text (language studies)

Glossary of Grammatical and Rhetorical Terms

Novelist and critic Umberto Eco describes texts as "lazy machineries that ask someone to do part of their job" (The Role of the Reader, 1979). (Giuseppe Ceschi/Getty Images)


In linguistics, the term text refers to:

(1) The original words of something written, printed, or spoken, in contrast to a summary or paraphrase.

(2) A coherent stretch of language that may be regarded as an object of critical analysis.

Text linguistics is a variety of discourse analysis that's concerned with the description and analysis of extended texts (those beyond the level of the sentence) in communicative contexts.

As discussed in Texting (and as mentioned below by Barton and Lee), in recent years the notion of text has been altered by the dynamics of social media. 

See the observations below. Also see:

From the Latin, "texture, context, weave"


  • "Text. A stretch of language, either in speech or in writing, that is semantically and pragmatically coherent in its real-world context. A text can range from just one word (e.g. a SLOW sign on the road) to a sequence of utterances or sentences in a speech, a letter, a novel, etc."
    (Ronald Carter and Michael McCarthy, Cambridge Grammar of English. Cambridge University Press, 2006)
  • Coherence and Cohesion
    "On the one hand, TEXT may be defined as 'any sequence of sentences having a certain coherence,' and in this weak sense of the term each folk-tale is a text. On the other hand text may be defined more rigorously as 'any unchangeable sequence of sentences which has a strong cohesion and the unchangeable character of which is related to a value system of some sort.'"
    (Thomas G. Pavel, "Some Remarks on Narrative Grammars," in Linguistic Perspectives on Literature, ed. by M. K. L. Ching et al. Taylor & Francis, 1980)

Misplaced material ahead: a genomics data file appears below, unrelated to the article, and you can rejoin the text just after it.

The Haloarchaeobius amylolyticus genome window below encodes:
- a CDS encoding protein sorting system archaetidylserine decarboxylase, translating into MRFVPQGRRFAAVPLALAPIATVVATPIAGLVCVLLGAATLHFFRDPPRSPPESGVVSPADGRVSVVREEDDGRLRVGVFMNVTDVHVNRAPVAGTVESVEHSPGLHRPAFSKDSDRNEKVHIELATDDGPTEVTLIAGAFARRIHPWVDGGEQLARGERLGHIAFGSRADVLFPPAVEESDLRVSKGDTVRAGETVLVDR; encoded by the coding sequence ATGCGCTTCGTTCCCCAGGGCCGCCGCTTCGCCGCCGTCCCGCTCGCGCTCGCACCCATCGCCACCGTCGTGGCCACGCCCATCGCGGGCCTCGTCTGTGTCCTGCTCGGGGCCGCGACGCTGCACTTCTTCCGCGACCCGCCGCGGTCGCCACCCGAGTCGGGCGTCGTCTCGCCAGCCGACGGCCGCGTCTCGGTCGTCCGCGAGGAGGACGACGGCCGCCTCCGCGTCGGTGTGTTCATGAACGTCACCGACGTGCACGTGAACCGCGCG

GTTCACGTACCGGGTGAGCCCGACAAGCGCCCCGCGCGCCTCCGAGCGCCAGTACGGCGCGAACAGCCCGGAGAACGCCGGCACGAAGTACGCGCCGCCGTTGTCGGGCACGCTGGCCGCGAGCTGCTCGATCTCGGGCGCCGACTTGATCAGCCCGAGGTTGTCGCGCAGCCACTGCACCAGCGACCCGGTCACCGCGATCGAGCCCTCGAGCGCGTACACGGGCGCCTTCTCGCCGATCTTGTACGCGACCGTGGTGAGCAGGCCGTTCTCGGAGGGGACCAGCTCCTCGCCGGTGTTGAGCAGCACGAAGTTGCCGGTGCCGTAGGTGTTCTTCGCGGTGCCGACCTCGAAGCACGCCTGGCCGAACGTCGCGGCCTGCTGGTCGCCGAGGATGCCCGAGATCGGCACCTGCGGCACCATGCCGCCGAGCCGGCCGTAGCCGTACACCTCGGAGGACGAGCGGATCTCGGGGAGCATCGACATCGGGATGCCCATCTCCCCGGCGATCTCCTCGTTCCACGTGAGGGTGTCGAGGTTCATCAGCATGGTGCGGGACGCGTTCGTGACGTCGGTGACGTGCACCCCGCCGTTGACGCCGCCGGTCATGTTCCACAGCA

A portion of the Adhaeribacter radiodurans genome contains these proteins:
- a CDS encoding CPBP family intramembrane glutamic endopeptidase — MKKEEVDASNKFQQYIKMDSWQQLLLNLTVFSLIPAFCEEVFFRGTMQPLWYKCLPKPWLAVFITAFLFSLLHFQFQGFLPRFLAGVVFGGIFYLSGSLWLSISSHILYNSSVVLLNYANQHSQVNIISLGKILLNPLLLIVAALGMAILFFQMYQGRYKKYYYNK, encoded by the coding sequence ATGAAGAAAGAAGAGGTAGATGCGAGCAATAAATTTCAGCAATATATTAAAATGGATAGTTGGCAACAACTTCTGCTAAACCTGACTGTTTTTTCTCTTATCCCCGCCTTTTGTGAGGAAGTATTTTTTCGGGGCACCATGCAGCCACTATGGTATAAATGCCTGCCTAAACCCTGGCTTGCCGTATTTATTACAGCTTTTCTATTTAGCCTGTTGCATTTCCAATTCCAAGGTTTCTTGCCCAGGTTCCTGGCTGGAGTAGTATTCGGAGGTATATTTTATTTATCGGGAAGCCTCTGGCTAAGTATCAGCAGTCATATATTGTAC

• Macrostructure
    "As a result of a communicative act, a text may be defined as a relatively independent and hierarchically structured linguistic unit (macrostructure) which reflects a complex state of affairs and has a specific communicative intention. The state of affairs may refer to the real world or to the world of imagination and fiction."
    (Rosemarie Glaser, "A Plea for Phraseo-Stylistics," in Linguistics Across Historical and Geographical Boundaries, ed. by Dieter Kastovsky and A. J. Szwedek. Walter de Gruyter, 1986)

  • Online Texts
    "For linguistics and the study of language more broadly, a set of stable concepts that have been developed in the past few decades are now overturned. The word 'text' is an example. First of all, texts can no longer be thought of as relatively fixed and stable. They are more fluid with the changing affordances of new media. In addition, they are becoming increasingly multimodal and interactive. Links between texts are complex online, and intertextuality is common in online texts as people draw upon and play with other texts available on the web. . . .

    "A simple Twitter post on a screen is a short text. It is located within a set of messages or tweets earlier and later. At the same time, it is located within a page of other writing. A tweet on a page may be an original post of the author or it can be a reposting of a tweet (a 'retweet') written by another member of Twitter. These relationships between texts are particular to Twitter and on other sites such as Facebook, weblogs, or Wikipedia, there will be different relationships between texts."
    (David Barton and Carmen Lee, Language Online: Investigating Digital Texts and Practices. Routledge, 2013)


Pronunciation: TEKST